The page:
Introducing the first Europe-wide meeting for scientists and science's stakeholders.
Why do science's messages so often get lost in the midst of media coverage of controversies such as genetically modified crops? If they didn't, would a regulatory process that involved more public participation help or hinder technological development? How can we separate hype from reality in fields such as stem-cell research and robotics? What are the neural underpinnings of our awareness of action? And, by the way, how can light be brought to a standstill?
The chances are that, as a Nature reader, you are interested in all of these questions. They and many others are being addressed in Stockholm, Sweden, on 25–28 August, at a meeting for scientists, policy-makers, the media and the wider public: the EuroScience Open Forum 2004. For the conference programme, see http://www.esof2004.org.
Nature should declare its interest, having supported the forum since its conception (see Nature 423, 571; 200310.1038/423571b). We are organizing two sessions: one on the prospects and challenges presented at the European level by infectious diseases; the other examining the predictability or otherwise of extreme climatic events in Europe. We are also organizing talks and workshops on careers themes, including one of universal interest, on how to negotiate your salary.
There are obvious parallels with the annual meeting of the American Association for the Advancement of Science (AAAS). In a cynical age, some observers have questioned the need for such large gatherings. And there are bound to be grumbles about holding the inaugural European meeting of this type at the tail-end of the holiday season. But if nothing else, the AAAS meeting provides a valuable focus for mainstream media treatment of issues of scientific importance. If the EuroScience forum can achieve a reasonable fraction of this coverage, and a measure of public participation, it will be a welcome addition to the annual meetings calendar.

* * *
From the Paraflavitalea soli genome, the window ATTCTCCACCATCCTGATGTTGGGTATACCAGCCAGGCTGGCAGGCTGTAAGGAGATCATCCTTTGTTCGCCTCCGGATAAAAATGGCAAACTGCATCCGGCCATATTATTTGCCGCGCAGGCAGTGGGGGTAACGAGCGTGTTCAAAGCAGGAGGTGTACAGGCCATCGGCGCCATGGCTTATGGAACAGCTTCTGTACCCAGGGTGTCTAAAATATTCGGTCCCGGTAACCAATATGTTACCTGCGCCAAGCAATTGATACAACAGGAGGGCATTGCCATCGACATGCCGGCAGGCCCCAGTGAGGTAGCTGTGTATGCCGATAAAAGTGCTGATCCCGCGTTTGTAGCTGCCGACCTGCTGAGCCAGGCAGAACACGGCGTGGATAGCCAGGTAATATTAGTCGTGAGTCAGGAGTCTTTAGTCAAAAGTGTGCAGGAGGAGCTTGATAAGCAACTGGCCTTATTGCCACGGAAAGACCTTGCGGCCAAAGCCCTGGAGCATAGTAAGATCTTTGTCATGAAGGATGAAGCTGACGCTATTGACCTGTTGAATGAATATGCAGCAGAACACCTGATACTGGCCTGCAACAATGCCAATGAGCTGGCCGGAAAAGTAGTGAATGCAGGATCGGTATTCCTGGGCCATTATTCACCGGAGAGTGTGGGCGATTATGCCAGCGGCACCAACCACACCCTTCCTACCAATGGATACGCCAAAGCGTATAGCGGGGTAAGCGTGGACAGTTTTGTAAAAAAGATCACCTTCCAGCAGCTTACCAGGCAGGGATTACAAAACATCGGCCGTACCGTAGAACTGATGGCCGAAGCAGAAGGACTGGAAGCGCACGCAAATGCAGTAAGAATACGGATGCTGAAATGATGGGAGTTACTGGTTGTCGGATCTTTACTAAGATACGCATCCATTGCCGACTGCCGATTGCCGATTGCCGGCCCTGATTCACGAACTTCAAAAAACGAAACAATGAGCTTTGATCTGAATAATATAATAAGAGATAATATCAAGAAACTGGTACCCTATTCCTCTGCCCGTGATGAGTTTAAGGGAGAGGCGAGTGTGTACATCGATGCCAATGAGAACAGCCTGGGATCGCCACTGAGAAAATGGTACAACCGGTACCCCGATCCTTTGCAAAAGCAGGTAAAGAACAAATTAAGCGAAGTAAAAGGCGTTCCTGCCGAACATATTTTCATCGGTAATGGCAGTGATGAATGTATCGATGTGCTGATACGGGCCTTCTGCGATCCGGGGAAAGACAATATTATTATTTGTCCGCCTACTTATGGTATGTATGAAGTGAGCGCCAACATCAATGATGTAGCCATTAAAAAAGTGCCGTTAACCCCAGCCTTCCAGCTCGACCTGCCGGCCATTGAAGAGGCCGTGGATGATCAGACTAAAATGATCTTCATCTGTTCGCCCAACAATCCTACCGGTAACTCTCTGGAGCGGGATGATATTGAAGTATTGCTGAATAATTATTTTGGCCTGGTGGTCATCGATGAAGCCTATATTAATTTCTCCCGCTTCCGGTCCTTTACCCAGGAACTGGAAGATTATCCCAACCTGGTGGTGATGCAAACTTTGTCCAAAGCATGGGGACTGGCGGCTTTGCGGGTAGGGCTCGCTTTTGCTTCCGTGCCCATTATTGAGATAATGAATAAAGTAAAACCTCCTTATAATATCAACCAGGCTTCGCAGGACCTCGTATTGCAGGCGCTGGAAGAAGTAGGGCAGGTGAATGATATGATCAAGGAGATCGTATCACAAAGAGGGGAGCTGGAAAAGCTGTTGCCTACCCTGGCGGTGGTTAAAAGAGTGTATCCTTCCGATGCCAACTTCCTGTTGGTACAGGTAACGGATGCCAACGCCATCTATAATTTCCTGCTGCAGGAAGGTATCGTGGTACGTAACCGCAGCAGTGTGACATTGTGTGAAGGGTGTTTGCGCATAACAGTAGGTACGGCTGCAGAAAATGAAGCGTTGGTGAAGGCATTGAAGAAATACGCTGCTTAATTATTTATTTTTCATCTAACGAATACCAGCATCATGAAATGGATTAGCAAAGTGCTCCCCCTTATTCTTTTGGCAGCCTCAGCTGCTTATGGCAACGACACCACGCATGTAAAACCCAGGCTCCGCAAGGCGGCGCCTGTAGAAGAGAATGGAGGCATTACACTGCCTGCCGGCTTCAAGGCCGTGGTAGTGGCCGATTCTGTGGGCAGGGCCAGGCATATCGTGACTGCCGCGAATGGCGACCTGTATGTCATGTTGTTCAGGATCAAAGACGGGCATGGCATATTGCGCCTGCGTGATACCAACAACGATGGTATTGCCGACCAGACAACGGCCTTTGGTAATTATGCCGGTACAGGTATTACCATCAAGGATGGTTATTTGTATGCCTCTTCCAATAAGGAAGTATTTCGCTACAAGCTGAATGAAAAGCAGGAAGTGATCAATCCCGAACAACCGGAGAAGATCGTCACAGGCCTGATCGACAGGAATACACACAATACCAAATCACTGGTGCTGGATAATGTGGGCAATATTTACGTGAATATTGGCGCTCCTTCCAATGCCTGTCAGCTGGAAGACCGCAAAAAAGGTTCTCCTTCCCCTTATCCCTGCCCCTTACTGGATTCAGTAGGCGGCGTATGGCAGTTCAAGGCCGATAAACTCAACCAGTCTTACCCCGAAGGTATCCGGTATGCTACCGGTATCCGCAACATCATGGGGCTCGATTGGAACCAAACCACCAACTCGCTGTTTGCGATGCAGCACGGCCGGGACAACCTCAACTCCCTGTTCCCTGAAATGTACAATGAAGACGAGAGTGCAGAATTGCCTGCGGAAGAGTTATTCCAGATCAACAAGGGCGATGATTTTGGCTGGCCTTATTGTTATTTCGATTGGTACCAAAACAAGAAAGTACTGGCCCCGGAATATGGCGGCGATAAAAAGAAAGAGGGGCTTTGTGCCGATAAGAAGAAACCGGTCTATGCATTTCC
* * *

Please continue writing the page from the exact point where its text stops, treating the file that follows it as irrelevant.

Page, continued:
As its name suggests, the meeting includes a specifically European agenda, with sessions that address both professional issues (such as the commercialization of Europe's universities) and topics of broader topicality (for example, the continent's transformation to a low-carbon economy). But science is global, and so are most of the topics that will be discussed in Stockholm. We hope to see you there.
About this article